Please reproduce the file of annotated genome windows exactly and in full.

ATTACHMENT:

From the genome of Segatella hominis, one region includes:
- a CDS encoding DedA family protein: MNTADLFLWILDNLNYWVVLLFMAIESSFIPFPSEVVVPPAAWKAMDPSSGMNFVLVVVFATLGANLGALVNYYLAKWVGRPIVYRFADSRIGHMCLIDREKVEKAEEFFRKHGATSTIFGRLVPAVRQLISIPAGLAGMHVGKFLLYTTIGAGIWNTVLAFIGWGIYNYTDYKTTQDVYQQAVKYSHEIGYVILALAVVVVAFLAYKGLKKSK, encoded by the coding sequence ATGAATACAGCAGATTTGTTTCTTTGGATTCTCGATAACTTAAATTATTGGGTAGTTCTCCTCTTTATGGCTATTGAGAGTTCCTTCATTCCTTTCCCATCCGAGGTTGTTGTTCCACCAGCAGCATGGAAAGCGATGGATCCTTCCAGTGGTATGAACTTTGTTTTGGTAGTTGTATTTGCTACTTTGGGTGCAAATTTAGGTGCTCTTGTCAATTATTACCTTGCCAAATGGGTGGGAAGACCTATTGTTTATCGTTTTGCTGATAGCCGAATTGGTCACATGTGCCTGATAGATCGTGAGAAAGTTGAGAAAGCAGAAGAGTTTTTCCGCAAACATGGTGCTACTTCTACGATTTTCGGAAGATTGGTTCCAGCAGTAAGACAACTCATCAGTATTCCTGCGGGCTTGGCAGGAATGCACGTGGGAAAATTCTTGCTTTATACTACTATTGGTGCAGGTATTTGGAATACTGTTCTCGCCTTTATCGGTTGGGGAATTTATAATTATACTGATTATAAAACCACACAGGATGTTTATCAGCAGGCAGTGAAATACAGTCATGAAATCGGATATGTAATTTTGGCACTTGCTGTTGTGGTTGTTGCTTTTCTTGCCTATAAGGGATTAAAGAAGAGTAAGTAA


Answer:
From the genome of Segatella hominis, one region includes:
- a CDS encoding DedA family protein: MNTADLFLWILDNLNYWVVLLFMAIESSFIPFPSEVVVPPAAWKAMDPSSGMNFVLVVVFATLGANLGALVNYYLAKWVGRPIVYRFADSRIGHMCLIDREKVEKAEEFFRKHGATSTIFGRLVPAVRQLISIPAGLAGMHVGKFLLYTTIGAGIWNTVLAFIGWGIYNYTDYKTTQDVYQQAVKYSHEIGYVILALAVVVVAFLAYKGLKKSK, encoded by the coding sequence ATGAATACAGCAGATTTGTTTCTTTGGATTCTCGATAACTTAAATTATTGGGTAGTTCTCCTCTTTATGGCTATTGAGAGTTCCTTCATTCCTTTCCCATCCGAGGTTGTTGTTCCACCAGCAGCATGGAAAGCGATGGATCCTTCCAGTGGTATGAACTTTGTTTTGGTAGTTGTATTTGCTACTTTGGGTGCAAATTTAGGTGCTCTTGTCAATTATTACCTTGCCAAATGGGTGGGAAGACCTATTGTTTATCGTTTTGCTGATAGCCGAATTGGTCACATGTGCCTGATAGATCGTGAGAAAGTTGAGAAAGCAGAAGAGTTTTTCCGCAAACATGGTGCTACTTCTACGATTTTCGGAAGATTGGTTCCAGCAGTAAGACAACTCATCAGTATTCCTGCGGGCTTGGCAGGAATGCACGTGGGAAAATTCTTGCTTTATACTACTATTGGTGCAGGTATTTGGAATACTGTTCTCGCCTTTATCGGTTGGGGAATTTATAATTATACTGATTATAAAACCACACAGGATGTTTATCAGCAGGCAGTGAAATACAGTCATGAAATCGGATATGTAATTTTGGCACTTGCTGTTGTGGTTGTTGCTTTTCTTGCCTATAAGGGATTAAAGAAGAGTAAGTAA